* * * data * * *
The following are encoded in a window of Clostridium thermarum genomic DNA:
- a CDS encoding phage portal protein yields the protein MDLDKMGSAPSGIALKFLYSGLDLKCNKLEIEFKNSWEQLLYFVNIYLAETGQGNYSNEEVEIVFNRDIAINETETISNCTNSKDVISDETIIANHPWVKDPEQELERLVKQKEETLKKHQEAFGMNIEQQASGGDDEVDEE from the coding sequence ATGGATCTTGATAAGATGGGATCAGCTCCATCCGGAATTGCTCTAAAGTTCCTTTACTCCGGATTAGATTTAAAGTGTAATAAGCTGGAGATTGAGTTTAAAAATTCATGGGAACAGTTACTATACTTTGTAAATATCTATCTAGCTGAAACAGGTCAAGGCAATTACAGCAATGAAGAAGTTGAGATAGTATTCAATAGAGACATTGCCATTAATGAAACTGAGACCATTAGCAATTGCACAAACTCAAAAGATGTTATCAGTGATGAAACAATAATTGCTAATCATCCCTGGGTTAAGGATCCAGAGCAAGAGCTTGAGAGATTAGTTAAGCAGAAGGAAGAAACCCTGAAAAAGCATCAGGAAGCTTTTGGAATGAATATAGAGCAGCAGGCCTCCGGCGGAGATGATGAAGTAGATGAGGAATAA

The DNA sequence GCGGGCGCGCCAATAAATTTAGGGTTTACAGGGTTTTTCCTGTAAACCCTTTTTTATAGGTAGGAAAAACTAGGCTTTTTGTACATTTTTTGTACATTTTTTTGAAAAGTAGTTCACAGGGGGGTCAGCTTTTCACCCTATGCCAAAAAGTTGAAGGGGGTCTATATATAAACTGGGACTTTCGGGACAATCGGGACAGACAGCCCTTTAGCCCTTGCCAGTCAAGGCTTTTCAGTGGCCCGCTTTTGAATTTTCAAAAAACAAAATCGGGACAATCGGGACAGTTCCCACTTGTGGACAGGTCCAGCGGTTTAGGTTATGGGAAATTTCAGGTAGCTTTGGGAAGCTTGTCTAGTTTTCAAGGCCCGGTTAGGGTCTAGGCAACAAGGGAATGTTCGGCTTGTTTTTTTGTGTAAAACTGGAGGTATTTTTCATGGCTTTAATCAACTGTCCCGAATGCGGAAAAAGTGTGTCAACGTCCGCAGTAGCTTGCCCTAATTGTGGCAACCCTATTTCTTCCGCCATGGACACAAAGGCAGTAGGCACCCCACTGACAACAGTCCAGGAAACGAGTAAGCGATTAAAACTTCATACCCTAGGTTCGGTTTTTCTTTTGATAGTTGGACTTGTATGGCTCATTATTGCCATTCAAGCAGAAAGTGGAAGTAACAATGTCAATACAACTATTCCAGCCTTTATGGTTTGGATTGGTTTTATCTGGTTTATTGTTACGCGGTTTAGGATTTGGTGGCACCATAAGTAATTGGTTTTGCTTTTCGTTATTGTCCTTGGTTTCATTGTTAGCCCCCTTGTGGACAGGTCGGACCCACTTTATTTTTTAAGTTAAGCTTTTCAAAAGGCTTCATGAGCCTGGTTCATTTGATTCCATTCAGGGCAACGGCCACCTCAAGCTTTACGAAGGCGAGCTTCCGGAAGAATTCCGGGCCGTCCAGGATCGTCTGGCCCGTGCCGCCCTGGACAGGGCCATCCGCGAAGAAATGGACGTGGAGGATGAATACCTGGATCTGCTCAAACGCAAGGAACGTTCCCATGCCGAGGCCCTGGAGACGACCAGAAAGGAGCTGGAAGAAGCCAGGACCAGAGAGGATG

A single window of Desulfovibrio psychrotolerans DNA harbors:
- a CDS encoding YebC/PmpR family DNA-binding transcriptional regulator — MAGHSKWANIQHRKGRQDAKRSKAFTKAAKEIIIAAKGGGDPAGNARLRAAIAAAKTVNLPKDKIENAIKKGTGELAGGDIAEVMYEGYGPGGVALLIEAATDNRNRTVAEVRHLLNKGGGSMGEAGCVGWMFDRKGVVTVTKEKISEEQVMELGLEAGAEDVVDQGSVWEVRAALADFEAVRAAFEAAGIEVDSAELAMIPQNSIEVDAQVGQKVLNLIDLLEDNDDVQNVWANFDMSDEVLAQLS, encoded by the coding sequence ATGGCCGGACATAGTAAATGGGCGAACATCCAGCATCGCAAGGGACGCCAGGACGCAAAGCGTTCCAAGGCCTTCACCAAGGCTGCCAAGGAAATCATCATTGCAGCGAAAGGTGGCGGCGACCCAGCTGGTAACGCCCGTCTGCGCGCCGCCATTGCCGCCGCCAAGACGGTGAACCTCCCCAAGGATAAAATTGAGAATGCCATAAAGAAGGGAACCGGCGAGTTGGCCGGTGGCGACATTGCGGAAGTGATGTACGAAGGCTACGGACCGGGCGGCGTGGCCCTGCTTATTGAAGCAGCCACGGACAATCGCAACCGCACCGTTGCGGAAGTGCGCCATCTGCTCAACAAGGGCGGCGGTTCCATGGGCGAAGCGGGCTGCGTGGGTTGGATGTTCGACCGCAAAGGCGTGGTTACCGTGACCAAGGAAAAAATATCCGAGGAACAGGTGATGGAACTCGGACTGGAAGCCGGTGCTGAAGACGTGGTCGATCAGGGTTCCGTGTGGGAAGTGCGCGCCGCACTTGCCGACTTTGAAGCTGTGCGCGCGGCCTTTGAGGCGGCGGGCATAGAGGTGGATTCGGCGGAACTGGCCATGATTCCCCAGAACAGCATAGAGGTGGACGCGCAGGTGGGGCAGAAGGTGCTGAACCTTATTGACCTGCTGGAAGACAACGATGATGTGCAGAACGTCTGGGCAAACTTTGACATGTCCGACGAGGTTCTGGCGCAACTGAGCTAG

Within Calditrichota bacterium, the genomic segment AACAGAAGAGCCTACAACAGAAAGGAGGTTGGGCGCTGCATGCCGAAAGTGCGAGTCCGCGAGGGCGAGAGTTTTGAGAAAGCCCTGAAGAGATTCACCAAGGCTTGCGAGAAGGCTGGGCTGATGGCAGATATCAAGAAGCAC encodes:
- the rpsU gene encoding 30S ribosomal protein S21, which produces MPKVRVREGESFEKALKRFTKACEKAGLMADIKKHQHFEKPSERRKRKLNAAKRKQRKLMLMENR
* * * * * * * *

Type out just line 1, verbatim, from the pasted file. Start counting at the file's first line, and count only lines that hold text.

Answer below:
The following are encoded in a window of Clostridium thermarum genomic DNA: